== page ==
ALBANY -- State legislators billed the state for more than $2 million in travel and expenses in 2012 -- with two Long Island lawmakers ranking in the top 10 spenders.

Assemb. Earlene Hooper (D-Hempstead), the deputy speaker, billed the state $22,571 for reimbursements in 2012, the third-highest total among the more than 200 state legislators, according to records obtained through a Freedom of Information request. More than half of her travel expenses occurred during months the legislature wasn't in session in Albany, according to vouchers.

Assemb. Steven Englebright (D-Setauket) ranked No. 10 with $19,731.

State Sen. John Flanagan (R-East Northport) received $15,370 in reimbursements, the most of any Long Island senator and 18th overall among state lawmakers.

All told, lawmakers spent about $2.1 million in 2012 -- a decrease from recent years, in part because Gov. Andrew M. Cuomo didn't call a special session. In 2011, lawmakers spent more than $2.4 million, according to published reports. That year they extended the regular session by a week in June and returned for a special session in December.

The state pays lawmakers $165 per day in Albany for lodging and meals. Lawmakers who live within 35 miles of the State Capitol aren't reimbursed for travel to Albany. Travel (train tickets, airplane, etc.) is reimbursed as well. Additionally, lawmakers receive per diems for travel on official business around the state, such as attending commission hearings.

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But lawmakers don't have to submit itemized receipts, which critics have said makes the system ripe for abuse. In 2011, Assemb. William Boyland Jr. reportedly filed for travel reimbursement to Albany on a day he was in a New York City court answering federal corruption charges. He was later acquitted.

More than $14,000 that Hooper received for travel and expenses was paid when the legislature wasn't in session. The legislature adjourned the third week of June. Hooper received roughly $1,100 in reimbursements in July, $2,900 in August, $2,400 in September, $5,100 in October and $2,800 in December, according to state records.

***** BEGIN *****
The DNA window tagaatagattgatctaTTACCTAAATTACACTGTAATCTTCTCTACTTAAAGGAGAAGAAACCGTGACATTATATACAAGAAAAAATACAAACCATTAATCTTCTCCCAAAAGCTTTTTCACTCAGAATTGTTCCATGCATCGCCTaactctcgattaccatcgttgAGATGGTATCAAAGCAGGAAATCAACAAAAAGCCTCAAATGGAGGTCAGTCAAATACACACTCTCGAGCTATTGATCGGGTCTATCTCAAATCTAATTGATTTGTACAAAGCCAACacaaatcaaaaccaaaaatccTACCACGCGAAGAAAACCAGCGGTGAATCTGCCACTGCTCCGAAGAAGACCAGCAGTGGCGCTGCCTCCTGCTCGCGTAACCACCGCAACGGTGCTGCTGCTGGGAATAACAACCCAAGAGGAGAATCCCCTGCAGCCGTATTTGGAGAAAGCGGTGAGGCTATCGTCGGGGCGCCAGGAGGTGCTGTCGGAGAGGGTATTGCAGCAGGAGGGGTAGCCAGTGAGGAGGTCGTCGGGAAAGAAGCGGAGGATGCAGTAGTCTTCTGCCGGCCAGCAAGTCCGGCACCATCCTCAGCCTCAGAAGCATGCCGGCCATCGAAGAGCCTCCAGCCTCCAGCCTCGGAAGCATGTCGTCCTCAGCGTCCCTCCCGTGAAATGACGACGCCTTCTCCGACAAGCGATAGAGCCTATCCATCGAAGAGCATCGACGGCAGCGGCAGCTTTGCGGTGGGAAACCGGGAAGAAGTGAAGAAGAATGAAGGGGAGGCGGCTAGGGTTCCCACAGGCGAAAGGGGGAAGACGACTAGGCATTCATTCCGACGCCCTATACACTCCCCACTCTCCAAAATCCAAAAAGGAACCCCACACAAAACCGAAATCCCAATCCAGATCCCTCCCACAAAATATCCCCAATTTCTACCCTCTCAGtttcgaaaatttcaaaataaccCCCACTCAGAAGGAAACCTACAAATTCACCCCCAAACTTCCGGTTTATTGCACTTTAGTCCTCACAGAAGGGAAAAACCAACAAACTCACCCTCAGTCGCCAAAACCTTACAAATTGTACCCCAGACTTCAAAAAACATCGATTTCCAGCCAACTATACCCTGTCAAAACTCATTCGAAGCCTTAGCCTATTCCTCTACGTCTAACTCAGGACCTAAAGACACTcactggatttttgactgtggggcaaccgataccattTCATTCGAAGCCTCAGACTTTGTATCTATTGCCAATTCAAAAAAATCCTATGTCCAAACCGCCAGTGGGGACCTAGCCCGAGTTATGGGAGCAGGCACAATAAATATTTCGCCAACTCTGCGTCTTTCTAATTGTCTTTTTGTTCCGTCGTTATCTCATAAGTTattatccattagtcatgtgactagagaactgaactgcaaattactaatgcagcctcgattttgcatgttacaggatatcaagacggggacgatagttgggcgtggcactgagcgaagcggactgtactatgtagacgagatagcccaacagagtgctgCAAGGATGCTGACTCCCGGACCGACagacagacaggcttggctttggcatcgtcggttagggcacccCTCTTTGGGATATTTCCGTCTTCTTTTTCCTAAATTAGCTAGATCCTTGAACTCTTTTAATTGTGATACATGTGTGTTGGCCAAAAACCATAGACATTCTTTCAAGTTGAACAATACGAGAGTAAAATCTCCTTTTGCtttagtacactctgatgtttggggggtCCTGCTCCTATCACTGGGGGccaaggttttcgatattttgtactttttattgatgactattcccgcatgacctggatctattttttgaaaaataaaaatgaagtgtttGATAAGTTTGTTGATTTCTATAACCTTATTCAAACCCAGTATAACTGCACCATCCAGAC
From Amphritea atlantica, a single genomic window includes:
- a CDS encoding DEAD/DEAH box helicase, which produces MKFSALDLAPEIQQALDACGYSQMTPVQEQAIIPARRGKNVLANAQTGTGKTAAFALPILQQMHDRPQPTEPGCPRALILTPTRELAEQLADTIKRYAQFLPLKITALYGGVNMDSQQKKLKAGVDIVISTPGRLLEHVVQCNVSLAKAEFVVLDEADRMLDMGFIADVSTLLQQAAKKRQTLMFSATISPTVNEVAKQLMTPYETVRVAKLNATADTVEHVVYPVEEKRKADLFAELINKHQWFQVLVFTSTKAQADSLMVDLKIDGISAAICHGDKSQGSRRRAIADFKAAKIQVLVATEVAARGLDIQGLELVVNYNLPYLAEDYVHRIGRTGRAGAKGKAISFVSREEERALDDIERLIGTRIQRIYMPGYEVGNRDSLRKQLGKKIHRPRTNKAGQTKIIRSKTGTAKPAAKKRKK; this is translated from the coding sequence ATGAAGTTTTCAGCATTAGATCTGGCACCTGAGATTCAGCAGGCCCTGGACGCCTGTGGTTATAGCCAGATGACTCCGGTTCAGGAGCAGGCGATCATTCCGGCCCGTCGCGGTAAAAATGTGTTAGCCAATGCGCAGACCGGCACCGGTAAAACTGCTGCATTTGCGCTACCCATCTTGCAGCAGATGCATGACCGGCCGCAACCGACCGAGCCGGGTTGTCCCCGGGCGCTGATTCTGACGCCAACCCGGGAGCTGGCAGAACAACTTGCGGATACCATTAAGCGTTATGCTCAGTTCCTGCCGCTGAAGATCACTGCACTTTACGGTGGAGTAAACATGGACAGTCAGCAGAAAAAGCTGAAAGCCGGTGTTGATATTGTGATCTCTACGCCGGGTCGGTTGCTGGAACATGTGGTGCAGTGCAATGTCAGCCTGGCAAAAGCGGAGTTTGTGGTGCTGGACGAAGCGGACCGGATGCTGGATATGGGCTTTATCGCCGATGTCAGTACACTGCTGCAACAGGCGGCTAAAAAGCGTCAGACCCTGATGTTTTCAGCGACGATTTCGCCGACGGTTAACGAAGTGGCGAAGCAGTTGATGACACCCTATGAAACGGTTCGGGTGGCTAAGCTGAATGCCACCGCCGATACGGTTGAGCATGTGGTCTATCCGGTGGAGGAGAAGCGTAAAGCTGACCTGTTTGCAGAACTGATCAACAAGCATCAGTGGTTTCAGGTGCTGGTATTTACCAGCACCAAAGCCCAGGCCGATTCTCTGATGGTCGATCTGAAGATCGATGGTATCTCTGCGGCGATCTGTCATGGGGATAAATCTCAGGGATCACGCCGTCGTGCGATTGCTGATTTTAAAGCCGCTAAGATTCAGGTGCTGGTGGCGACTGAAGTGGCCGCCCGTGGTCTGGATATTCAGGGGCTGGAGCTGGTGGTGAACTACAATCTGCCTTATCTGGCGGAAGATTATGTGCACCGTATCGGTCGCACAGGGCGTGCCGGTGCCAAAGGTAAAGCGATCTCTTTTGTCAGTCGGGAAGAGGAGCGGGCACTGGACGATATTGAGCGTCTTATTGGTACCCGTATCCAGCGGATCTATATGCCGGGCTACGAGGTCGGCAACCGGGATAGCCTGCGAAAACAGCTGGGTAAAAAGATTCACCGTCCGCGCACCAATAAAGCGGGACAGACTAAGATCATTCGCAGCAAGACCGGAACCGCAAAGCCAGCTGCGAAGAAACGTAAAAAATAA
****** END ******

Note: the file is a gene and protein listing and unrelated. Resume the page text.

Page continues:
Hooper declined to answer questions about her travel charges and her nonsession expenses. Hooper has ranked in the top three of lawmakers colleting per diem and travel reimbursements each of the last three years, according to state records.

Watchdog groups said nonsession expenses submitted by lawmakers require more scrutiny.

"If the legislature isn't in session and no committee meetings are being held in Albany, then why should any legislator be charging for travel to Albany?" said Barbara Baroletti of the state chapter of the League of Women Voters. "Taxpayers' money is being used for this travel. It's supposed to go for a specific cause. So shouldn't we know why lawmakers are spending that kind of money for off-session travel?"

Russ Haven, of the New York Public Interest Research Group, added: "The good news for taxpayers is that per diems didn't go up in 2012. But big travel tabs for after session makes the system look more like politician carpe diem."

Englebright has ranked in the top 10 of the Assembly reimbursements each of the last three years. Of the $19,731 he collected in 2012, about $3,500 was for nonsession travel.

He attributed his high totals to taking over the Assembly Government Operations Committee in 2011; previously, he led the Parks and Tourism Committee.

"I have a much more diverse, much more demanding schedule," Englebright said. "Government Ops oversees about 30 different agencies. . . . My efforts to ramp up to meet the needs of my new assignment did involve more travel."

He noted that he also served on a governor's commission on government efficiency.

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Flanagan pointed out that, as head of the Senate Education Committee, he served on Cuomo's commission on education reform, which held 11 meetings around New York in 2012.

"Also, at the request of my Senate colleagues, I spoke to different groups in their districts," Flanagan said, estimating he took "15 to 20 trips" total related to education issues last year, driving to all of them.Among the most frugal Long Islanders were Assemb. Thomas McKevitt (R-East Meadow), who received $7,501, and Assemb. Brian Curran (R-Lynbrook), who received $8,125.

The legislative leaders were in the middle of the pack when it comes to reimbursements. Assembly Speaker Sheldon Silver (D-Manhattan) ranked No. 50 with $12,423. Then-Senate Majority Leader Dean Skelos (R-Rockville Centre) ranked No. 105 with $10,026.